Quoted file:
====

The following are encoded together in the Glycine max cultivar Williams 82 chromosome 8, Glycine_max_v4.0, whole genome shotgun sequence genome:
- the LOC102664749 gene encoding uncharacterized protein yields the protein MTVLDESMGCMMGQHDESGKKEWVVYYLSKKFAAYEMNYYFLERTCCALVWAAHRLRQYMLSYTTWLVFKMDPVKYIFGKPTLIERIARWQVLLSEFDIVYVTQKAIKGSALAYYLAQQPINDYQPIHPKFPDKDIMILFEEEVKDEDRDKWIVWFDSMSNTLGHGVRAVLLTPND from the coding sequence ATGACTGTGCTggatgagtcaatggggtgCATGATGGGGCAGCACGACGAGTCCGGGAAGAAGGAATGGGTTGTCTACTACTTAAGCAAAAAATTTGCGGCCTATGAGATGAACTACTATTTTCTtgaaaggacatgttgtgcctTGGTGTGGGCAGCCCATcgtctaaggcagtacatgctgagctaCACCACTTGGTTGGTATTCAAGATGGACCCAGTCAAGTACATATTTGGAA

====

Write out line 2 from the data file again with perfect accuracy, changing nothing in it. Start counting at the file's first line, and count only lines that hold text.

- the LOC102664749 gene encoding uncharacterized protein yields the protein MTVLDESMGCMMGQHDESGKKEWVVYYLSKKFAAYEMNYYFLERTCCALVWAAHRLRQYMLSYTTWLVFKMDPVKYIFGKPTLIERIARWQVLLSEFDIVYVTQKAIKGSALAYYLAQQPINDYQPIHPKFPDKDIMILFEEEVKDEDRDKWIVWFDSMSNTLGHGVRAVLLTPND from the coding sequence ATGACTGTGCTggatgagtcaatggggtgCATGATGGGGCAGCACGACGAGTCCGGGAAGAAGGAATGGGTTGTCTACTACTTAAGCAAAAAATTTGCGGCCTATGAGATGAACTACTATTTTCTtgaaaggacatgttgtgcctTGGTGTGGGCAGCCCATcgtctaaggcagtacatgctgagctaCACCACTTGGTTGGTATTCAAGATGGACCCAGTCAAGTACATATTTGGAA